ANCHORAGE (AP) -- A proposed pay deduction for fish processors is under fire by opponents, including state Labor Commissioner Ed Flanagan.
Under a House bill, fish processors could deduct $15 a day from employee paychecks to pay for food and housing in remote areas like Bristol Bay, the Alaska Peninsula and Dutch Harbor.
Assuming workers log an eight-hour day, the deduction would wipe out the entire proposed minimum wage increase from $5.65 to $7.15 per hour. At many remote processing plants, workers put in up to 12 hours every day during the season.
Rep. Pete Kott, R-Eagle River, the bill's sponsor, said the deduction would correct an inequity in existing regulations and help the struggling fishing industry.
Flanagan attacked the measure Tuesday as a giveaway that would help fish plant owners at the expense of workers. Most fish processing workers make close to the minimum wage now, Flanagan said.
''I recognize (fish processors) are in a bind but to aid them by denying workers a raise in the minimum wage is wrong,'' Flanagan told the Anchorage Daily News.
Flanagan also argued that allowing deductions to the minimum wage in one industry would set a troubling precedent.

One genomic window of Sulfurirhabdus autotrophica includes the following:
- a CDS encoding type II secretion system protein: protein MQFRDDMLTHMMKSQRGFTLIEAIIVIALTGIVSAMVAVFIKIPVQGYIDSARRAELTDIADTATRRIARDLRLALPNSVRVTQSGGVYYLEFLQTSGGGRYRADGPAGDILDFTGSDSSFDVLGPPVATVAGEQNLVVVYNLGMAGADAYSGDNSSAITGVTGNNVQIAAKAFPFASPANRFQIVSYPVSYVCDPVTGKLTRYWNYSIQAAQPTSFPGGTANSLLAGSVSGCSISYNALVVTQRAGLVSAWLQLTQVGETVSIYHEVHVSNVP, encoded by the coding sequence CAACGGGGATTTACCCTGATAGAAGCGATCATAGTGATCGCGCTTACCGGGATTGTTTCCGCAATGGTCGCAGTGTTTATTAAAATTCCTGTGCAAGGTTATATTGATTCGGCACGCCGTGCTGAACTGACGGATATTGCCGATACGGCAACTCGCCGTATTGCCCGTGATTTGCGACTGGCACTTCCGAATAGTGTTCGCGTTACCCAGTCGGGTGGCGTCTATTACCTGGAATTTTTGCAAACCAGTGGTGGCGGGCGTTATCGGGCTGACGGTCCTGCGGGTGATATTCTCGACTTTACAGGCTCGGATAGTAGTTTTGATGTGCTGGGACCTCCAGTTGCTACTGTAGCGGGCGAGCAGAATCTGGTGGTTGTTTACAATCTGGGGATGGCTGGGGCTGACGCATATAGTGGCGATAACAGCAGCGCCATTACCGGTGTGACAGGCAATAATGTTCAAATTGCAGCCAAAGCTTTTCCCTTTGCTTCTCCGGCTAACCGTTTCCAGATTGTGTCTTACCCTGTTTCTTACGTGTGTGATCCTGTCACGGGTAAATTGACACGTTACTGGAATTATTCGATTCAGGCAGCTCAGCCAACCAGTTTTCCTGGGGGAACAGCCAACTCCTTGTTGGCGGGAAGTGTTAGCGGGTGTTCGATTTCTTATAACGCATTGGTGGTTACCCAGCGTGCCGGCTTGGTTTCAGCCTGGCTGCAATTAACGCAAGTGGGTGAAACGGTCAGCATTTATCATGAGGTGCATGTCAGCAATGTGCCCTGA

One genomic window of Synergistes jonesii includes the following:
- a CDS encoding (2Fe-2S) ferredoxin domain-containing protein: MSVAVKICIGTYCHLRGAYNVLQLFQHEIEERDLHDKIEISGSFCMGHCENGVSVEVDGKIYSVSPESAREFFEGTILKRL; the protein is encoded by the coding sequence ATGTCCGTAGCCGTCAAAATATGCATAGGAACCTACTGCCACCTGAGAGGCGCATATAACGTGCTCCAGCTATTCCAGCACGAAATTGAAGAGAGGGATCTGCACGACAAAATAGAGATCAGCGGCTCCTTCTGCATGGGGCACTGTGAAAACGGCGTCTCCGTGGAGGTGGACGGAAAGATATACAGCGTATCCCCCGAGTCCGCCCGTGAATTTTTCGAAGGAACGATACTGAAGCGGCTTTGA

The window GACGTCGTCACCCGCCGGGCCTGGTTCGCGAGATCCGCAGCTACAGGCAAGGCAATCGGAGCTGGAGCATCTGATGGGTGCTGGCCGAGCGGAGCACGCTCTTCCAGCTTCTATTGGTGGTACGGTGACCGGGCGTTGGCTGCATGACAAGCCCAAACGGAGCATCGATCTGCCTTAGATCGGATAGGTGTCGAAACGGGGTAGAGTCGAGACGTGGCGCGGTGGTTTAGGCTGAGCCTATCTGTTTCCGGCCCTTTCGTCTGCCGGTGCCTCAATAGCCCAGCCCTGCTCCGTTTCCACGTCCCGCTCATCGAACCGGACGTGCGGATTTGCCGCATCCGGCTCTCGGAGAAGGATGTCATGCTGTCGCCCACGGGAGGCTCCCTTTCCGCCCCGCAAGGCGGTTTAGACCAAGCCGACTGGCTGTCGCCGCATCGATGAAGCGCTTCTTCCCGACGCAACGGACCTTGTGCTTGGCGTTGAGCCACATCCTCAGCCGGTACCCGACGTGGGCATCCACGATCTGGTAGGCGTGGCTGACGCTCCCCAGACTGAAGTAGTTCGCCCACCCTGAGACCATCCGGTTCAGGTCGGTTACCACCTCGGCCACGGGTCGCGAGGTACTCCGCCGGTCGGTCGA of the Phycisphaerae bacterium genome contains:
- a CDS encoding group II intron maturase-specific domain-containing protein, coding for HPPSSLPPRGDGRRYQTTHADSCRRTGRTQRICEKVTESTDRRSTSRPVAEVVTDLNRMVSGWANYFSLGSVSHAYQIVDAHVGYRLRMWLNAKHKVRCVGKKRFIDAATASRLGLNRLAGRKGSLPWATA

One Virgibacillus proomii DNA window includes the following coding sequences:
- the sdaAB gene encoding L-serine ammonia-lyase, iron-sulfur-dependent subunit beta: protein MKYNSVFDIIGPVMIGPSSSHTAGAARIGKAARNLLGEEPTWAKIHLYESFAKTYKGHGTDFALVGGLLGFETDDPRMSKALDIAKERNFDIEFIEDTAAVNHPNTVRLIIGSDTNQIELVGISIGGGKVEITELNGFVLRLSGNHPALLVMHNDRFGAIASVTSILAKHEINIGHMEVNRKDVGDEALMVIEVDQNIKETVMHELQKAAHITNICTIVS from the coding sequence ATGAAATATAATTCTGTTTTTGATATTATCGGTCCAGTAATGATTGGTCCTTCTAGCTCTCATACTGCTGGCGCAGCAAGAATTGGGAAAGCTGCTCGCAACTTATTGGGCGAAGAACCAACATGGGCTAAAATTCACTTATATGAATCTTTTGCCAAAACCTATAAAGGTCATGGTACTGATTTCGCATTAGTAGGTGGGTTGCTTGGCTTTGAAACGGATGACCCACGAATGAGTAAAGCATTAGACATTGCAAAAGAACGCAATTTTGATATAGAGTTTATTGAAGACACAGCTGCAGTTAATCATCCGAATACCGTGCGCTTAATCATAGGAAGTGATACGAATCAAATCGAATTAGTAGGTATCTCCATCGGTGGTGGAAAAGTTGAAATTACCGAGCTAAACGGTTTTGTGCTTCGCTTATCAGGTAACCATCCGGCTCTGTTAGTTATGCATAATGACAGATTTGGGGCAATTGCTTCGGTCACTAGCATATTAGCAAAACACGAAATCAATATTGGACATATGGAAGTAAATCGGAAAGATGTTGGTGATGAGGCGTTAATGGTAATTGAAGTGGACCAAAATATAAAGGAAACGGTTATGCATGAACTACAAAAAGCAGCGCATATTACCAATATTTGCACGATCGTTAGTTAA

The bill seemed to have strong support among Republican committee members, including Finance Committee co-chairman Rep. Bill Williams, R-Saxman. Williams said that the Ward Cove processing plant in his Ketchikan district is considering closing.
''The fishing industry is down on its knees and we're trying to help. We're finding opposition from the (Knowles) administration,'' Williams said.
The industry first sought the measure to correct what industry representatives and Kott believe is an unfair aspect of current regulations, according to Sam Kito, a lobbyist for Icicle Seafoods.
Alaska law allows employers to deduct the costs of housing and meals for workers, even if it drops their pay below minimum wage, but only if workers have room-and-board alternatives in the community where they work. Kott said the Icicle Seafoods plant in Petersburg deducts about $20 a day from workers' wages to pay for room and board.
But regulations do not allow deductions in remote areas.
The proposed bill would correct that difference.
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